“When you pick up a robocall, the scammer behind it then knows that you have an active line and that somebody is there to pick up,” she said. “Don’t answer calls that don’t have caller ID or calls from unknown numbers, because if they’re from a legitimate source they’ll leave a voicemail or message if they need you.”

“If in doubt about the origin of a phone call, immediately hang up the phone and call that organization back on a number you can trust, that you’ve looked up,” she said.

Murphy also mentioned that there are apps available meant to help stop robocalls and a website, nomorobo.com, which can set one’s phone line up to block robocalls.

“There may be a fee involved, and your phone provider has to allow and accept this,” she said.

Other common scams mentioned in Murphy’s presentation included computer repair scams, in which people call and say they can fix your computer if you give them remote access to it, and then often hold the computer itself for ransom until you pay them more money, and also “romance and sweethearts scams,” which involve people leading fraudulent online relationships in order to procure money from them.

“You can run antivirus programs yourself on your computer, so try that first when you receive a pop-up message about viruses on your computer,” she said. “And never give anyone access to your computer.”

“And as for online relationships, be sure to research anyone you meet online,” she said.

Murphy then gave some tips for maintaining a clean, virus and spyware-free computer.

“Be sure to install and update antivirus and anti-spyware programs, which can be bought at local computer stores and other retail stores. Delete suspicious emails and don’t click on suspicious attachments or links in emails,” she said.

“Be sure to use secure websites when using personal information of any kind, which are websites that have an ‘s’ after the ‘http’ in the front of the URL. And don’t provide personal information at all when you’re connected to public Wi-Fi,” she said.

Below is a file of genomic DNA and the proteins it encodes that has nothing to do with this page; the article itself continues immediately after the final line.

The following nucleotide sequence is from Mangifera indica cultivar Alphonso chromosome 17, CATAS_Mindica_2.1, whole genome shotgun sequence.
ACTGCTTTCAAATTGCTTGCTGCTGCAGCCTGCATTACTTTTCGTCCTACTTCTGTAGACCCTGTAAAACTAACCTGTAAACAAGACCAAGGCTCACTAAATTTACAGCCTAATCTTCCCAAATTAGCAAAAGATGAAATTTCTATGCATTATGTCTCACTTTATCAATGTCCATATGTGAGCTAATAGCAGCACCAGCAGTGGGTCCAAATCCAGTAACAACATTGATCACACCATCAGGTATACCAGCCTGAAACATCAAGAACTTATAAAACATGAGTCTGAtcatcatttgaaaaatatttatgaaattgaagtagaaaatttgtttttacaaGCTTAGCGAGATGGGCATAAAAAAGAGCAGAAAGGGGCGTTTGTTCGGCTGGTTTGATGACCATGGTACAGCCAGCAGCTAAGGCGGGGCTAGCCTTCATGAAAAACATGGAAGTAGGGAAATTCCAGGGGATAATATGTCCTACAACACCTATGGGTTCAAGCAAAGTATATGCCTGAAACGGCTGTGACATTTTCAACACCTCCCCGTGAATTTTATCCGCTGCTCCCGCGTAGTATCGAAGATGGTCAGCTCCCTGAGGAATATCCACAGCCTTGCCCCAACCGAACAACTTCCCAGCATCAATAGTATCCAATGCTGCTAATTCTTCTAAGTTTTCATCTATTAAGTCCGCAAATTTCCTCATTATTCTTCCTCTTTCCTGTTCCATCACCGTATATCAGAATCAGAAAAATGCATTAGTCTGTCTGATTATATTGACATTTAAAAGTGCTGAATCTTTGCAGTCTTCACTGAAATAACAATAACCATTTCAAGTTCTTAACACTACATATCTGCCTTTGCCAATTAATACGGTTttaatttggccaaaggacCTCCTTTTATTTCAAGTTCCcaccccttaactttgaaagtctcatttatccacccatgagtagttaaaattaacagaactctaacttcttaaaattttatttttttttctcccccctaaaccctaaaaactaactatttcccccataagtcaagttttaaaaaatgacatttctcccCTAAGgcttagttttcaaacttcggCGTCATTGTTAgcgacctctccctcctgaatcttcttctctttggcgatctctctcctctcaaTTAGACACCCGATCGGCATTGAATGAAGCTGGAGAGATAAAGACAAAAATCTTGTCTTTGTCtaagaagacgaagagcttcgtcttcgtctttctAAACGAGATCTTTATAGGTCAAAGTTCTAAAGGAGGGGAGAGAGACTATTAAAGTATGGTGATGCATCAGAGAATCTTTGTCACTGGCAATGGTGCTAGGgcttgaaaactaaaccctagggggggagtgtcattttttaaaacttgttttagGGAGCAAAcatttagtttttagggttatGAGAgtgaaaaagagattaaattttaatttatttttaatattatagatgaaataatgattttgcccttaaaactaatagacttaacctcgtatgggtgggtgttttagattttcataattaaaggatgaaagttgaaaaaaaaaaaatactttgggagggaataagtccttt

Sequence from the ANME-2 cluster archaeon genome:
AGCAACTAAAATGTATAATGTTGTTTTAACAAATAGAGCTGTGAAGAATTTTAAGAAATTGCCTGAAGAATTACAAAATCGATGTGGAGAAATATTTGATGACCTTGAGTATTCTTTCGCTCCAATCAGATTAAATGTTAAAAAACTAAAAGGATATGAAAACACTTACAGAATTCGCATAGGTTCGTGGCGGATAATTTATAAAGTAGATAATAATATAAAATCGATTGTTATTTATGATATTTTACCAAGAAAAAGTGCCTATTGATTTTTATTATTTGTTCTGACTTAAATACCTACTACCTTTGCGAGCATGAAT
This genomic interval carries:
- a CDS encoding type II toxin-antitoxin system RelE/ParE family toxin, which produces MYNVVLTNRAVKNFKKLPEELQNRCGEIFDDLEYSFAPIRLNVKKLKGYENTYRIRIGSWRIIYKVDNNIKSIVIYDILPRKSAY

At the end of her presentation, Murphy offered a list of tips to always keep in mind when dealing with these types of messages through phone calls, emails or pop-ups on one’s computer.

“Don’t volunteer information to a caller, and also ask people what they are going to do with your personal information,” she began. “And never carry extraneous personal information with you, like Social Security cards.”

“You should also check your credit. Everybody gets one free annual credit report from a federal reporting agency,” she said.

“Some other tips to keep in mind as well: you never need to make large down payments for services, and you never need to pay taxes upfront for sweepstakes winnings,” she said. “So offers that involve these methods are fraudulent.”

“Scammers also use scare tactics like pressuring you to act quickly, or threatening to ransom your information or computer access,” she said.

And Murphy’s simplest piece of advice might also be the most effective, in any circumstance.

“If it sounds too good to be true, it is,” she said.

Contact the Ohio Attorney General’s office to report a scam or for more information by phone at (800) 282-0515 or through their website at OhioProtects.org.